Rio 2016 Olympics: North London fencers miss out on medals after quarter-final defeat to Russia

Great Britain's (left to right) Marcus Mepstead, James Davis, Richard Kruse and Laurence Halsted at

Great Britain's (left to right) Marcus Mepstead, James Davis, Richard Kruse and Laurence Halsted at the British Fencing Elite Training Centre in Hendon - Credit: PA Wire/Press Association Images

Great Britain’s 52-year wait for an Olympic fencing medal continues after their men’s foil team, who developed their skills in north London, suffered a 45-43 defeat to Russia in the opening round - the quarter-finals.

Richard Kruse, who coaches at both ZFW and Camden Fencing Club - based at South Hampstead High School and Acland Burghley school respectively – had reached the semi-finals in the individual event on Sunday before finishing fourth, but he was unable to show the same form today.

Indeed, the 33-year-old was withdrawn from the contest after two of his three scheduled bouts in the last eight, being replaced by Hampstead’s Marcus Mepstead.

The medal hopes of both Kruse and Barnet’s James Davis were ended by Russia’s Timur Safin at the weekend, with Davis exiting in the last 16 and Kruse being defeated in the duel for the bronze – and Safin and his team-mates came out on top again today, winning the race to 45 points following nine individual showdowns.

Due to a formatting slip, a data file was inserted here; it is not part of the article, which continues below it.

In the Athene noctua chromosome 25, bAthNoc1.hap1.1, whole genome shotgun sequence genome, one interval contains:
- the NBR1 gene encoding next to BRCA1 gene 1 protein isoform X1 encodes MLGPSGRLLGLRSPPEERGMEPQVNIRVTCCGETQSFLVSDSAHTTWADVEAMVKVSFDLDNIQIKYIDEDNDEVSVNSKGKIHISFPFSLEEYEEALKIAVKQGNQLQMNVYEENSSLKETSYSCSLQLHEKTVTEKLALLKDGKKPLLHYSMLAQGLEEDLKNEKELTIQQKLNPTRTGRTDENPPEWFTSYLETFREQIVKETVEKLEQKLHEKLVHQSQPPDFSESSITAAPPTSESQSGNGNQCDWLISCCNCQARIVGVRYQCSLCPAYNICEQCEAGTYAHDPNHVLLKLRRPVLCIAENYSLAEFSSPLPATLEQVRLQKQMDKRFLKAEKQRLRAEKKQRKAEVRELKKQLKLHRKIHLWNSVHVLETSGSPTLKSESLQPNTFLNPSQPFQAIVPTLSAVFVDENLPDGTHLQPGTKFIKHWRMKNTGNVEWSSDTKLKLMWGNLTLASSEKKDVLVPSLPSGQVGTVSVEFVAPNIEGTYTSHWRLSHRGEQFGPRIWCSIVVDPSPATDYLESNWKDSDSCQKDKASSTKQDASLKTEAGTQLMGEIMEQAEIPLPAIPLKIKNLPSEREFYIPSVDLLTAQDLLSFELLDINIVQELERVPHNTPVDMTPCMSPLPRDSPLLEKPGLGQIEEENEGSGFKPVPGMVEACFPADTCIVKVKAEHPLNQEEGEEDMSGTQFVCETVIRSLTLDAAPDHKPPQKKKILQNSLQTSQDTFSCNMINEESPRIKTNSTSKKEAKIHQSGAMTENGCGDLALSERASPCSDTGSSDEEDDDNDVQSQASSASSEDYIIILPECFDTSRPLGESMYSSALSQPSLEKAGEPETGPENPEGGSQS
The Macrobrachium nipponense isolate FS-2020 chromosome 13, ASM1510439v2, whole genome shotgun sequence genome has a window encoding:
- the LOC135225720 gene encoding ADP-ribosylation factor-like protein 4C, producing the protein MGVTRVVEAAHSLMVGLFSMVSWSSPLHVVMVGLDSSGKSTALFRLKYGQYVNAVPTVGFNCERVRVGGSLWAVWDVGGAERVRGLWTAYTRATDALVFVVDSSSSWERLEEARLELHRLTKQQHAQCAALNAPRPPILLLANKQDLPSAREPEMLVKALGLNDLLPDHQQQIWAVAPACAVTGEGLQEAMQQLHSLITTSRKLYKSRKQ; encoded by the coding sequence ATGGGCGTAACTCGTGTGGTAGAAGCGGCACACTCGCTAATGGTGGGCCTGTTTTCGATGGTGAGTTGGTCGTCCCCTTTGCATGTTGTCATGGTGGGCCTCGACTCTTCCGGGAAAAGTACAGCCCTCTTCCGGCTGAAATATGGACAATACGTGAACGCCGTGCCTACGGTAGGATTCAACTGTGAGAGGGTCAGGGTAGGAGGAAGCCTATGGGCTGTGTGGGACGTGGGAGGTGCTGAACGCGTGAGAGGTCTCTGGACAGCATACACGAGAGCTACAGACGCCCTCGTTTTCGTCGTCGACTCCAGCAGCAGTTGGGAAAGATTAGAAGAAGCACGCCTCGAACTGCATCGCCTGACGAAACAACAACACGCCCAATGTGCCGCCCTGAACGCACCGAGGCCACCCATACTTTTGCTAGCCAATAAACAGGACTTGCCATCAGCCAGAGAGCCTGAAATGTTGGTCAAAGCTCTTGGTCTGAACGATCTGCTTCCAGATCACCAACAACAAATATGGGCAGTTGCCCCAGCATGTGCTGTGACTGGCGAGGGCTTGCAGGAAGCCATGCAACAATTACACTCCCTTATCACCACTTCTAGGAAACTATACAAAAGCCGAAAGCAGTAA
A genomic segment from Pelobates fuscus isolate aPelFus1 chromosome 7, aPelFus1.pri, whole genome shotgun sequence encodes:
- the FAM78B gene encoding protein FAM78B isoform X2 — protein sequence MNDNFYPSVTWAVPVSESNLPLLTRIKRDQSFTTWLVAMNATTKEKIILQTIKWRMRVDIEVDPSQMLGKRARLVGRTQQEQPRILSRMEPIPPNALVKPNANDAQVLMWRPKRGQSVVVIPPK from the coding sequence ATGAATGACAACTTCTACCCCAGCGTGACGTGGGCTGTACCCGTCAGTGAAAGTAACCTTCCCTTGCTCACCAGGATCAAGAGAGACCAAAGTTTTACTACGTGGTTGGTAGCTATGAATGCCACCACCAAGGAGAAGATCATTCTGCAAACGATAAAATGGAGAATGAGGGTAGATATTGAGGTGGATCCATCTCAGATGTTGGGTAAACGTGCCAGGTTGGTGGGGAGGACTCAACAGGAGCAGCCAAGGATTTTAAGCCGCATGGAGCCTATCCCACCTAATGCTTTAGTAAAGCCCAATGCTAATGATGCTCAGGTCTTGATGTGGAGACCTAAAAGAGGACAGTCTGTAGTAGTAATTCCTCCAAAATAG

The British team – who have all been members at Salle Paul in Hendon in the past -

trailed 25-20 after the fifth bout.

However, Davis reduced the arrears in his clash against Artur Akhmatkhzin, levelling at scores at 26-26 and then 29-29 before losing the final point of the round.

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Laurence Halsted, who had bowed out in the last 32 of the individual competition, fought valiantly against Safin, only losing the encounter by one point – and Mepstead, who is ranked 39th in the world, was then brought into the fray instead of Kruse and went 3-1 up against Akhmatkhzin, bringing Britain level again at 36-36.

Unfortunately the 26-year-old lost four of the next five points, giving Davis a three-point deficit to make up in the final round against Aleksey Cheremisinov.

The Brit went ahead twice, only to be pegged back, and when Russia took a 44-40 lead overall the end was nigh.

Davis, who finished nine points up on a personal level, battled back heroically and won three points in a row to close the gap to one – but Cheremisinov got the point he needed to send his country through to the semi-finals.

Britain went on to contest the positions between fifth and eighth and, having beaten Egypt 45-35, they lost 45-38 to China, ending up sixth.